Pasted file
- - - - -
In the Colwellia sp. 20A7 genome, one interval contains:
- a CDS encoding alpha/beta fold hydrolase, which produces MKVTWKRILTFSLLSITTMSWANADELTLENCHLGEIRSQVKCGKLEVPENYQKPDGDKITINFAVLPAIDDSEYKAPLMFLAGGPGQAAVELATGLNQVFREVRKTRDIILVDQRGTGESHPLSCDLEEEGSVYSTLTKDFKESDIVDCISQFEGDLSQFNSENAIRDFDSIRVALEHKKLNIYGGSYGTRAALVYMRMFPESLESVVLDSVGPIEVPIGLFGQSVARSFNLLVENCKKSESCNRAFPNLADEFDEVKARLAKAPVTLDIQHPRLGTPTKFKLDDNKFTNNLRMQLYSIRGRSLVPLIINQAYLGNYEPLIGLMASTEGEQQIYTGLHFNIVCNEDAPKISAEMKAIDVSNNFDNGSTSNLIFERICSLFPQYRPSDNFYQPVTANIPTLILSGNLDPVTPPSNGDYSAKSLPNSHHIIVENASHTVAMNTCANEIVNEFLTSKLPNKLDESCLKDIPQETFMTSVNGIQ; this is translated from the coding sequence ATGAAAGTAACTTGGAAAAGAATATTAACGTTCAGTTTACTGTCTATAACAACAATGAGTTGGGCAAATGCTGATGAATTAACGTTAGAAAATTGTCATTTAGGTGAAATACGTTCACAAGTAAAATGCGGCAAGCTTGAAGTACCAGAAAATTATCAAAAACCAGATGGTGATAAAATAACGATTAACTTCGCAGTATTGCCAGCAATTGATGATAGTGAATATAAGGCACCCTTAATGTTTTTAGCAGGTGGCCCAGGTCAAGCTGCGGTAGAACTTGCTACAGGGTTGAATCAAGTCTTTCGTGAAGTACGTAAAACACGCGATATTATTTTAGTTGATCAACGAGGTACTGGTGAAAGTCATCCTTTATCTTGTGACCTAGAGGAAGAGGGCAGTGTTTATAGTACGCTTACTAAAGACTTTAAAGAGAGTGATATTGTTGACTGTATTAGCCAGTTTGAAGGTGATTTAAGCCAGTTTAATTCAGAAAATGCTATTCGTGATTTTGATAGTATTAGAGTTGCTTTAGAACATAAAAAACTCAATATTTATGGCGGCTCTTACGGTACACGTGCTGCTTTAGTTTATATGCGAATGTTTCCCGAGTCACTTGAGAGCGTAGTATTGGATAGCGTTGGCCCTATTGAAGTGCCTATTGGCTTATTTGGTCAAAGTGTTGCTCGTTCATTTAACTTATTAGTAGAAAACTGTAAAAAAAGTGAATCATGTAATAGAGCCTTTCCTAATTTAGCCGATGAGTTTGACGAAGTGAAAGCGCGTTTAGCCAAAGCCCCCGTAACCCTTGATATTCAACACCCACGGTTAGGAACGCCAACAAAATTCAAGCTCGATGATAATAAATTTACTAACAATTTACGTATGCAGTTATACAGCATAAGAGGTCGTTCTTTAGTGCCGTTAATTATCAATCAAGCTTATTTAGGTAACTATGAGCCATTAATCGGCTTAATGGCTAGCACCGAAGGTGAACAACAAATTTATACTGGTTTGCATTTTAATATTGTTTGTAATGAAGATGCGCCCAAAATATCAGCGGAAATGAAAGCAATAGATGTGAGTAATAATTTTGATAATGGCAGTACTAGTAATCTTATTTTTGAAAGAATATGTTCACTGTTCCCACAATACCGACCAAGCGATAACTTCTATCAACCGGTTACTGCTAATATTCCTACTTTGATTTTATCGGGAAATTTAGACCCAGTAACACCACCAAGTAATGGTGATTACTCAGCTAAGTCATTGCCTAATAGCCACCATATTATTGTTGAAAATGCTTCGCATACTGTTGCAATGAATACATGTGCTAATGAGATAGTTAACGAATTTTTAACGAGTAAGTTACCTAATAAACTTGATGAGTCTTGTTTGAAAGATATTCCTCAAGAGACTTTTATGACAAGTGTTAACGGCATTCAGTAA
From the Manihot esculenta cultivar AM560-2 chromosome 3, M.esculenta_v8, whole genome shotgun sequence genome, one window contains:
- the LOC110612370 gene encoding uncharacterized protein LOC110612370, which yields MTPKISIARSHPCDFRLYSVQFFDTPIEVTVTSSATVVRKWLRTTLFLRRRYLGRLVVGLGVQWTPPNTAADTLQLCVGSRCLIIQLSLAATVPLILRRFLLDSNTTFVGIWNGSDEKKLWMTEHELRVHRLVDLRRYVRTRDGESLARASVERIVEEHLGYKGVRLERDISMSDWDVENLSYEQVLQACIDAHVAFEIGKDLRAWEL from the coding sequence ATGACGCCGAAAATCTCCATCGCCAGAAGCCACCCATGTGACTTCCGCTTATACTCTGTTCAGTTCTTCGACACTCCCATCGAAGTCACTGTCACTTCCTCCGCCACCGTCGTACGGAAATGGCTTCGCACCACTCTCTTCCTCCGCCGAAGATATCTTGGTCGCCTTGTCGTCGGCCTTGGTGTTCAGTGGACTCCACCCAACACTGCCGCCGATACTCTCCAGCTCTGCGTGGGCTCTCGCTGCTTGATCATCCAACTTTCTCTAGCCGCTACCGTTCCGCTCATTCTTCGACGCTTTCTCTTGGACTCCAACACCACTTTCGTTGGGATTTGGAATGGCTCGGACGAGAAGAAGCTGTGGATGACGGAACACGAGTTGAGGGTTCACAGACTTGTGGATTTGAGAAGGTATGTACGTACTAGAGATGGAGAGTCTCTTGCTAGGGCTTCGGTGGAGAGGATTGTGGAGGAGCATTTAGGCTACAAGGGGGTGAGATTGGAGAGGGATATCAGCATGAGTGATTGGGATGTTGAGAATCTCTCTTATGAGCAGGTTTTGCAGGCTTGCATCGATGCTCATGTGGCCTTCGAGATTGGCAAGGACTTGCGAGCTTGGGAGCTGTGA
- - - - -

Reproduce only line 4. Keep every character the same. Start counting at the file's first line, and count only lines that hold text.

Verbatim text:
- the LOC110612370 gene encoding uncharacterized protein LOC110612370, which yields MTPKISIARSHPCDFRLYSVQFFDTPIEVTVTSSATVVRKWLRTTLFLRRRYLGRLVVGLGVQWTPPNTAADTLQLCVGSRCLIIQLSLAATVPLILRRFLLDSNTTFVGIWNGSDEKKLWMTEHELRVHRLVDLRRYVRTRDGESLARASVERIVEEHLGYKGVRLERDISMSDWDVENLSYEQVLQACIDAHVAFEIGKDLRAWEL from the coding sequence ATGACGCCGAAAATCTCCATCGCCAGAAGCCACCCATGTGACTTCCGCTTATACTCTGTTCAGTTCTTCGACACTCCCATCGAAGTCACTGTCACTTCCTCCGCCACCGTCGTACGGAAATGGCTTCGCACCACTCTCTTCCTCCGCCGAAGATATCTTGGTCGCCTTGTCGTCGGCCTTGGTGTTCAGTGGACTCCACCCAACACTGCCGCCGATACTCTCCAGCTCTGCGTGGGCTCTCGCTGCTTGATCATCCAACTTTCTCTAGCCGCTACCGTTCCGCTCATTCTTCGACGCTTTCTCTTGGACTCCAACACCACTTTCGTTGGGATTTGGAATGGCTCGGACGAGAAGAAGCTGTGGATGACGGAACACGAGTTGAGGGTTCACAGACTTGTGGATTTGAGAAGGTATGTACGTACTAGAGATGGAGAGTCTCTTGCTAGGGCTTCGGTGGAGAGGATTGTGGAGGAGCATTTAGGCTACAAGGGGGTGAGATTGGAGAGGGATATCAGCATGAGTGATTGGGATGTTGAGAATCTCTCTTATGAGCAGGTTTTGCAGGCTTGCATCGATGCTCATGTGGCCTTCGAGATTGGCAAGGACTTGCGAGCTTGGGAGCTGTGA